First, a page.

Short for “totally” and often used to agree with someone.
Example: “I should finish my reading assignment before we play video games.” “Totes.”
Used to describe something that is ordinary, boring, or uninspiring. Based on vanilla ice cream being seen as a very normal flavor.
Example: “Last week’s class lecture was really exciting, but this one was a little vanilla for me.”
Someone who is shy and tries to remain unnoticed at parties.
Example: “So are you a wallflower, or do you just like hiding behind the couch at parties?”
What’s up?or What’s good? (greeting)
A way to say hello or ask someone what they are doing.
Example: “Hey, what’s up?” “What’s good, my man?” “Not much, just got out of math class.”
A not very serious motivational phrase, short for “you only live once.” Pronounced “yo-low.”
Example: “I know I shouldn’t eat that whole pizza by myself but YOLO.”
Zone out (verb)
To get distracted and not pay attention to what is happening around you.
Example: “I zoned out during the TV show and missed how it ended.”
Do you study slang terms? Which phrases/words are your favourite?
Hello! My name is Asmik, and I have been an English teacher for more than six years. My students are of different ages and have different educational and professional background. One thing that they all have in common is that they all of them want
to master real-life language, and learning slang and neologisms is the integral part of any language. That’s why frequently incorporate them in my classes.
First of all, it’s important to understand the difference between slang and neologisms.
Slang is words or phrases which are considered informal and are typically used in speech more often than in writing. They are usually specific to a particular group of people or context; therefore, the meanings may not be apparent to all people.
Some examples of modern slang: “Lit” refers to something that is awesome or amazing. “The party was lit” means that it was on fire and full of energy. “Gucci” means good or going well. “Ann is coming home tomorrow, so it’s all gucci”. “Epic” is used to describe something impressive. “The view is epic”.
Neologisms are newly created words used in expressions. Language constantly evolves, and new words are added to the language. However, not all neologisms are new: some are formed from new uses of old words, others are combinations of
new and old words. For example, two words are blended and a completely new word has been created: smoke+fog=smog or breakfast+lunch=brunch, spoon+fork=spork. Another example of popular neologisms are “Banana Republic” and “Freelancer”.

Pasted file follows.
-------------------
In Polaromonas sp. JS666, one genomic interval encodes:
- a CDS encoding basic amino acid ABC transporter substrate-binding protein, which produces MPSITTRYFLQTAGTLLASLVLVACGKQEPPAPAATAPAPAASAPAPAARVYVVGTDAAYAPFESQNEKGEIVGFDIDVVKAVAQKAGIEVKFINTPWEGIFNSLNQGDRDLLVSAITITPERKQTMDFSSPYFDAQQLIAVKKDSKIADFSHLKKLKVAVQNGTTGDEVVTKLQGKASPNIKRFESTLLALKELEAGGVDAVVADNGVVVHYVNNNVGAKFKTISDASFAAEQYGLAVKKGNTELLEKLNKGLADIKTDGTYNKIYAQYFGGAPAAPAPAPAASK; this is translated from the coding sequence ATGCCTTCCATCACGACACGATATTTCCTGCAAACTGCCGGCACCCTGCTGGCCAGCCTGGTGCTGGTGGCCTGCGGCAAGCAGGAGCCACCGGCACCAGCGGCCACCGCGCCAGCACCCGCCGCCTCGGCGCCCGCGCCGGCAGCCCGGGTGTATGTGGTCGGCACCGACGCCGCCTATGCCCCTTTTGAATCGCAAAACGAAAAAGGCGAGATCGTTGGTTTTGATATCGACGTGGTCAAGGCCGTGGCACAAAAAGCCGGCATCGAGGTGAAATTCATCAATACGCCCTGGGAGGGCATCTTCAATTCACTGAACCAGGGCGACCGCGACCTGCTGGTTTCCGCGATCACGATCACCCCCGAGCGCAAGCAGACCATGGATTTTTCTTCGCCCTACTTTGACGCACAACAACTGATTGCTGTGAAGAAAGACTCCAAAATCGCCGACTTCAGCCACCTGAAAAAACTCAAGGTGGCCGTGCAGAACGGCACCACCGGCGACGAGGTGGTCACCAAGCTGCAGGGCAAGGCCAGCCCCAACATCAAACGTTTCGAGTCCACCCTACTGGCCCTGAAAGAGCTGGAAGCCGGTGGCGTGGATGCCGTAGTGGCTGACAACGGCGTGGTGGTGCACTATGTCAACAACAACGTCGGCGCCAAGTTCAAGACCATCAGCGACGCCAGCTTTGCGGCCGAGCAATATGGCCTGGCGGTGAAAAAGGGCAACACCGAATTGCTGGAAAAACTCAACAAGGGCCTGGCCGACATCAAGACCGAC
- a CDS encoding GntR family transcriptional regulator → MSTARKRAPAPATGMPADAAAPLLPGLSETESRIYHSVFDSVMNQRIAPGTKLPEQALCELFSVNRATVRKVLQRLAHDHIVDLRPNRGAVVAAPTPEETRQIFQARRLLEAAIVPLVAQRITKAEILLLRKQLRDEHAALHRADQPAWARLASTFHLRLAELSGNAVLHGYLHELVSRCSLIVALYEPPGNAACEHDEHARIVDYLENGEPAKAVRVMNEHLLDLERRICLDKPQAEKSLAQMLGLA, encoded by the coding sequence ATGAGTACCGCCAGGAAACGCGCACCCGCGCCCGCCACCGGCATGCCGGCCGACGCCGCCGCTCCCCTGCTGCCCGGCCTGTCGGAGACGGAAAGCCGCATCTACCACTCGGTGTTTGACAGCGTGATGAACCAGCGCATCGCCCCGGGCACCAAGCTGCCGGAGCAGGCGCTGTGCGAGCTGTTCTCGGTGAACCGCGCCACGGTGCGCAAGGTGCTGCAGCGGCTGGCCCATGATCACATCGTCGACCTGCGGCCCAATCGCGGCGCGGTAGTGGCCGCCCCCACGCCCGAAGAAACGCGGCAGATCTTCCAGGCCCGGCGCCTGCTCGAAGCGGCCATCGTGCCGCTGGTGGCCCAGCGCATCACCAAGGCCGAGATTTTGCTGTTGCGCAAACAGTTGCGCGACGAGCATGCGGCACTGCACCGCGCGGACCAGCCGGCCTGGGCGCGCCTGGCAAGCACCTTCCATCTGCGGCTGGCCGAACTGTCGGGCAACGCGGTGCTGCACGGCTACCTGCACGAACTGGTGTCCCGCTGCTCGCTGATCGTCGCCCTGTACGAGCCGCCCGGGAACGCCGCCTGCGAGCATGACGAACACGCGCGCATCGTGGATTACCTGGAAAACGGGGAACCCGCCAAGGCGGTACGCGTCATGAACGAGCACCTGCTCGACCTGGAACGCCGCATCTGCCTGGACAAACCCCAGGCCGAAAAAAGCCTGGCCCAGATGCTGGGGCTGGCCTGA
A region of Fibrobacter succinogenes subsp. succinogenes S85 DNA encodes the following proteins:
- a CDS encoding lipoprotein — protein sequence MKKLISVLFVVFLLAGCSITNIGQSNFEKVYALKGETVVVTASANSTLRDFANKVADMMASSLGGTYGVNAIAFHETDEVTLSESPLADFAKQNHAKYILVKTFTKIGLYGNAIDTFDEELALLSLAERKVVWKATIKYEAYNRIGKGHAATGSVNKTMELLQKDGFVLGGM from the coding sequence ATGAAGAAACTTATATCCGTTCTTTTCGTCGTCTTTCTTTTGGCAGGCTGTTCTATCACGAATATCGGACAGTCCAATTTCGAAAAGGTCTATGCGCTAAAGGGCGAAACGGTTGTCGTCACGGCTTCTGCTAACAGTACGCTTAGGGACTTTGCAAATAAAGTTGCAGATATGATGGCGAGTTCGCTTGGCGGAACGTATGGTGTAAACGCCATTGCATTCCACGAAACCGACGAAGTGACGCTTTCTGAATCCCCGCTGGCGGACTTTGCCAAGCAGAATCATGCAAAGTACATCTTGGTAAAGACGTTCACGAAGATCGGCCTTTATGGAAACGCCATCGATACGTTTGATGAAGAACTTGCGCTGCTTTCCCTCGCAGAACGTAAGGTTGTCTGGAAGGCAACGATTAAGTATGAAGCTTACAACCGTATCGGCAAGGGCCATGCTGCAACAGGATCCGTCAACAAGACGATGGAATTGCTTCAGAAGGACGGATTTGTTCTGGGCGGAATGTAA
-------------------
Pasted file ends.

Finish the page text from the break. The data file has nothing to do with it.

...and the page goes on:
The first one was first used in a short story by O’Henry. Later the politicians started exploiting this term in referring to non-stable countries that depend upon exported products. Walter Scott devised the term “Free Lancers” in one of his novels for
people hired as militants.
My students, teens in particular, are really keen on learning slang and neologisms. They frequently ask me the meaning of this or that slang or neologism which they see in literature, music lyrics, movies or TV shows, and even in adverts. Having learned the most common words, they become more confident as it improves their cultural experiences and prevents them from being misinterpreted.
Let me tell you a story that happened with one of my students called Ann. She
was communicating with a foreign friend and after telling him a funny story, she got a message from him: “I am so weak”. So, she wrote back: “Oh, so bad, get well. Did you catch a cold?”. Her friend couldn’t understand at first, but then he realized that
Ann just didn’t catch the meaning of the phrase and kindly explained that by saying “I am so weak” he meant that he was amused by the story. Origin could be from the fact that while laughing so hard your body becomes weak. Therefore, I always try to keep track of new slang terms. I get information from different Internet sources, often watch new TV youth shows and movies, listen to new tracks to keep up with new trends and transmit information to my students.
To truly learn and understand the language, you have to master all the aspects of it. It includes slang, neologisms, and even various dialects. New words and phrases will always come up in the communication. However much or little you like it; I truly believe that they’re an essential part of the language and should be taught to help the students learn how to speak English naturally as they hold casual conversations with native speakers.